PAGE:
WIPO Arbitration and Mediation Center
ADMINISTRATIVE PANEL DECISION
Kimley-Horn and Associates, Inc. v. Abrahim Hashim
Case No. DCO2019-0017
1. The Parties
Complainant is Kimley-Horn and Associates, Inc., United States of America (“United States”), represented by Nelson Mullins Riley & Scarborough, LLP, United States.
Respondent is Abrahim Hashim, United States.
2. The Domain Name and Registrar
The disputed domain name <kimley-horn.co> is registered with NameSilo, LLC (the “Registrar”).
3. Procedural History
The Complaint was filed with the WIPO Arbitration and Mediation Center (the “Center”) on May 14, 2019. On May 15, 2019, the Center transmitted by email to the Registrar a request for registrar verification in connection with the disputed domain name. On the same day, the Registrar transmitted by email to the Center its verification response confirming that Respondent is listed as the registrant and providing the contact details.
The Center verified that the Complaint satisfied the formal requirements of the Uniform Domain Name Dispute Resolution Policy (the “Policy” or “UDRP”), the Rules for Uniform Domain Name Dispute Resolution Policy (the “Rules”), and the WIPO Supplemental Rules for Uniform Domain Name Dispute Resolution Policy (the “Supplemental Rules”).
In accordance with the Rules, paragraphs 2 and 4, the Center formally notified Respondent of the Complaint, and the proceedings commenced on May 21, 2019. In accordance with the Rules, paragraph 5, the due date for Response was June 10, 2019. Respondent did not submit any response. Accordingly, the Center notified Respondent’s default on June 11, 2019.
The Center appointed Jeffrey M. Samuels as the sole panelist in this matter on June 18, 2019. The Panel finds that it was properly constituted. The Panel has submitted the Statement of Acceptance and Declaration of Impartiality and Independence, as required by the Center to ensure compliance with the Rules, paragraph 7.
4. Factual Background
Complainant Kimley-Horn and Associates, Inc. is a planning, engineering and design consulting firm that offers full services in a wide range of disciplines. Since as early as 1967, when the firm was founded, Complainant has used the mark KIMLEY-HORN in connection with its services. Complainant owns two United States trademark registrations (Nos. 2,788,474 and 4,685,771) for its KIMLEY-HORN mark. The registrations issued in 2003 and 2015. Complainant also owns the domain name <kimley-horn.com>, which it has used since April 1996.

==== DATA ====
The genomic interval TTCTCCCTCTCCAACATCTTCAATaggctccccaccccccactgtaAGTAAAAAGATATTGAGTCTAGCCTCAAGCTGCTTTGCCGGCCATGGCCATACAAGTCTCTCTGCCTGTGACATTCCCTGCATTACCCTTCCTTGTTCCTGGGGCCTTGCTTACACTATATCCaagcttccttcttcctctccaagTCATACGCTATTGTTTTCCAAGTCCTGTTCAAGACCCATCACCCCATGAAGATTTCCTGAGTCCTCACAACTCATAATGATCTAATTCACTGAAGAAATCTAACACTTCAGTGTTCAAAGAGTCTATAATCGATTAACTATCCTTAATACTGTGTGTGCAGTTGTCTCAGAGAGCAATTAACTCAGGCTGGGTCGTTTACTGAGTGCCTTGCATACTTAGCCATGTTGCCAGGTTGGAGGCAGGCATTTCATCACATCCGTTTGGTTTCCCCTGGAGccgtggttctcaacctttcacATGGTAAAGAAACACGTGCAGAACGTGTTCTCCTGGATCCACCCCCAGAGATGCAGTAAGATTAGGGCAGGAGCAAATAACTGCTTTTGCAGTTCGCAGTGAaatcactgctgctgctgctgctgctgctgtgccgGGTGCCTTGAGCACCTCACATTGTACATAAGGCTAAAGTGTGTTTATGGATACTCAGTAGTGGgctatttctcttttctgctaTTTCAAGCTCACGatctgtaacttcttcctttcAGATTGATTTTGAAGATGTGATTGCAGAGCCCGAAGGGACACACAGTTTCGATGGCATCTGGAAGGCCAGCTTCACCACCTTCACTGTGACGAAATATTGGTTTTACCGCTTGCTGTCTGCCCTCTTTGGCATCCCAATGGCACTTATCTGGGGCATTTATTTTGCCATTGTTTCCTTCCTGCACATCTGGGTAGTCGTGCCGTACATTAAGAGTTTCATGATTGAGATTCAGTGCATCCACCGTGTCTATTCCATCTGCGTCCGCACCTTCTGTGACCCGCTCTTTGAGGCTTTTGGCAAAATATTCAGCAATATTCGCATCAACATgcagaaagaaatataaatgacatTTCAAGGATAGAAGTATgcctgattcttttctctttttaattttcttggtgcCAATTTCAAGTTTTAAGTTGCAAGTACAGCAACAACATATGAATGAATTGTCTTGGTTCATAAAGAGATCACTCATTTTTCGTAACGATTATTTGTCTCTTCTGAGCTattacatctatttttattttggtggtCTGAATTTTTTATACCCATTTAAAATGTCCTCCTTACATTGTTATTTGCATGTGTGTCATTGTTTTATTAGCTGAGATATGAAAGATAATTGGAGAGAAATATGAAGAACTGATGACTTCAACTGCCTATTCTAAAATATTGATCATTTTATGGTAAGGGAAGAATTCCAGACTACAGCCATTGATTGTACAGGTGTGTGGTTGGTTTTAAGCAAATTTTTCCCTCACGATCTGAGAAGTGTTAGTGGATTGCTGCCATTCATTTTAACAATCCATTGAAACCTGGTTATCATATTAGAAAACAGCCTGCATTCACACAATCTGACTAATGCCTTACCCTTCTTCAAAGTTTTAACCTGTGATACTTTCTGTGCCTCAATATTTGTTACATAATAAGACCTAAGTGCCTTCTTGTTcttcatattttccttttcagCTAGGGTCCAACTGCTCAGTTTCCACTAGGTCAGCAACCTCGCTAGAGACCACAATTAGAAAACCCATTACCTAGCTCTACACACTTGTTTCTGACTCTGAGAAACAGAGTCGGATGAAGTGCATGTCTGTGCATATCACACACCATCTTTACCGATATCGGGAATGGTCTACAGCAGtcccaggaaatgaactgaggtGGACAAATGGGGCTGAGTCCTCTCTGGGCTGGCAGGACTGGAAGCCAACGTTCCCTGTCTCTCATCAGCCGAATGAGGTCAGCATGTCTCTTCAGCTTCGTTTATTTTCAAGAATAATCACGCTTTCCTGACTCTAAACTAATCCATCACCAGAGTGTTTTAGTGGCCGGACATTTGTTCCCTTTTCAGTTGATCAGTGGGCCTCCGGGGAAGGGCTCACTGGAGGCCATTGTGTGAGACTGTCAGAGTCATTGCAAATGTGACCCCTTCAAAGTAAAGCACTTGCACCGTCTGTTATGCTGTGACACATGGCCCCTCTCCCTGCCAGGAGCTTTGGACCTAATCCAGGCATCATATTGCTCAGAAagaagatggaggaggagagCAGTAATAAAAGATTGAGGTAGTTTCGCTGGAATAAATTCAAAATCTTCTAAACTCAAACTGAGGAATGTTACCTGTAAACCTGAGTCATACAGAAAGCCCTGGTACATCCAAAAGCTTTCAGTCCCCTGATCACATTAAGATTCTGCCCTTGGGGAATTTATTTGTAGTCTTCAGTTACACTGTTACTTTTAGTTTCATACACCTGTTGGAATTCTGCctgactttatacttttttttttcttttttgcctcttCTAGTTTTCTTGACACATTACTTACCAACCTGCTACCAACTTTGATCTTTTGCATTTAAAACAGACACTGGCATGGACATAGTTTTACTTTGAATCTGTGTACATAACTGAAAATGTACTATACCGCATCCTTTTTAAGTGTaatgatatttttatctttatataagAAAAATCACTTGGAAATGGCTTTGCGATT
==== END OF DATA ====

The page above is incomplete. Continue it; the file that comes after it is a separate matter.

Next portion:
Respondent registered the disputed domain name <kimley-horn.co> on April 1, 2019. Within a few days, Respondent, through a series of communications, posed as two of Complainant’s actual employees in order to send phishing emails to one of Complainant’s clients in an effort to obtain payment on an allegedly outstanding invoice. To combat Respondent’s phishing attack, Complainant filed phishing abuse complaints with the registrar, NameSilo. NameSilo determined that Complainant’s phishing abuse complaint had merit and, accordingly, placed the disputed domain name on ClientHold status.
5. Parties’ Contentions
Complainant indicates that it obtained common law rights in the KIMLEY-HORN trademark dating back as early as 1967 and cites its two United States trademark registrations for KIMLEY-HORN as support for the contention that it has rights in such mark. It further contends that the disputed domain name is identical to its mark as the disputed domain name replicates the KIMLEY-HORN mark in its entirety.